African low-cost carrier Fastjet posts first profitable month

African low-cost carrier Fastjet posts first profitable monthAfrican low-cost carrier Fastjet posted its first profitable trading month in December as it flew its millionth passenger since starting services in November 2012.

The move into the black came as the airline saw strong demand for its services during the busy holiday season and benefited from low fuel prices.

Yield per passenger rose 20% compared to December 2013 with total revenue for the month up 106 % year on year.

The contribution generated by the airline’s main Tanzanian operations was sufficient to create an underlying operating profit for the month at the group level.

Fastjet operations in Tanzania carried a total of 65,653 passengers, a 75% rise on December 2013, with a load factor up two percentage points to 76% percent.

The fuel price in January will provide a further 13% reduction on December prices.  The carrier expects further reductions in February and March as the recent falls in the price of crude oil continue to flow through to African aviation fuel supplies.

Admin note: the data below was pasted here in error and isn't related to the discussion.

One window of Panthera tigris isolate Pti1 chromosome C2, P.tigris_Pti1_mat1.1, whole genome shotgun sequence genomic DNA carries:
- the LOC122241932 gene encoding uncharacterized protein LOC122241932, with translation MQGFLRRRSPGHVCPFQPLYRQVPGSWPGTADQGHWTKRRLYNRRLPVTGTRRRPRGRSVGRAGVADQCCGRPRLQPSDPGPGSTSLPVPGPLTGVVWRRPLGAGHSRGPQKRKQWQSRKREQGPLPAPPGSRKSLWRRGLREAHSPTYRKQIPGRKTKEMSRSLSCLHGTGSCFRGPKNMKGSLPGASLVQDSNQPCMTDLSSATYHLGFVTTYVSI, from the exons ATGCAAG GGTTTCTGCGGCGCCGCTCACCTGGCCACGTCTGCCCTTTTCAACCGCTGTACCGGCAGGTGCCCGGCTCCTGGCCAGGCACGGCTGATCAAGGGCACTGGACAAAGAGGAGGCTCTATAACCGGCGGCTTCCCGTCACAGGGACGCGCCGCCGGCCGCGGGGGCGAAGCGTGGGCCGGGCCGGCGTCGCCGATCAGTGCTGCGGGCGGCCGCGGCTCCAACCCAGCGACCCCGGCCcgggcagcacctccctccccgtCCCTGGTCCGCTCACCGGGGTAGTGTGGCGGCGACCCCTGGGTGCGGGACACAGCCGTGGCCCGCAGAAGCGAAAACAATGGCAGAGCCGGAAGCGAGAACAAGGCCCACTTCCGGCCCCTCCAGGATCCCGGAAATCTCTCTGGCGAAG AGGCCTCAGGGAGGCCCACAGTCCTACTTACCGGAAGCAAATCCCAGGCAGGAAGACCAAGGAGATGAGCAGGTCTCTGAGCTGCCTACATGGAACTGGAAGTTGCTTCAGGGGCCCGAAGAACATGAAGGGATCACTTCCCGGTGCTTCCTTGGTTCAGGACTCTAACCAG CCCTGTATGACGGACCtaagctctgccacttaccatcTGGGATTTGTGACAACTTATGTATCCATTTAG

“Although fastjet operates fuel-efficient modern Airbus 319 aircraft, fuel represents a very significant percentage of its direct operating costs. As such, the fall in the price of oil delivers a large direct cash benefit to the airline,” the carrier said.

Interim chairman and chief executive Ed Winter said: “The announcement of our first profitable trading month is a great achievement and a huge milestone on the road to becoming the first pan-African low-cost airline.

“We have already proven that the low-cost model works to stimulate traffic and we have now shown that it can create a profitable business.

“The Tanzanian fleet of three aircraft is now producing more than double the monthly revenue compared to a year ago.

“This higher utilisation, combined with higher per passenger revenues and lower fuel prices, has been transformational for the business.”

However, the number of flights operating has been reduced in the first quarter of 2015 to match capacity to expected demand and reduce costs in what is traditionally a relatively low demand flying period.

Sourced from Travel Weekly

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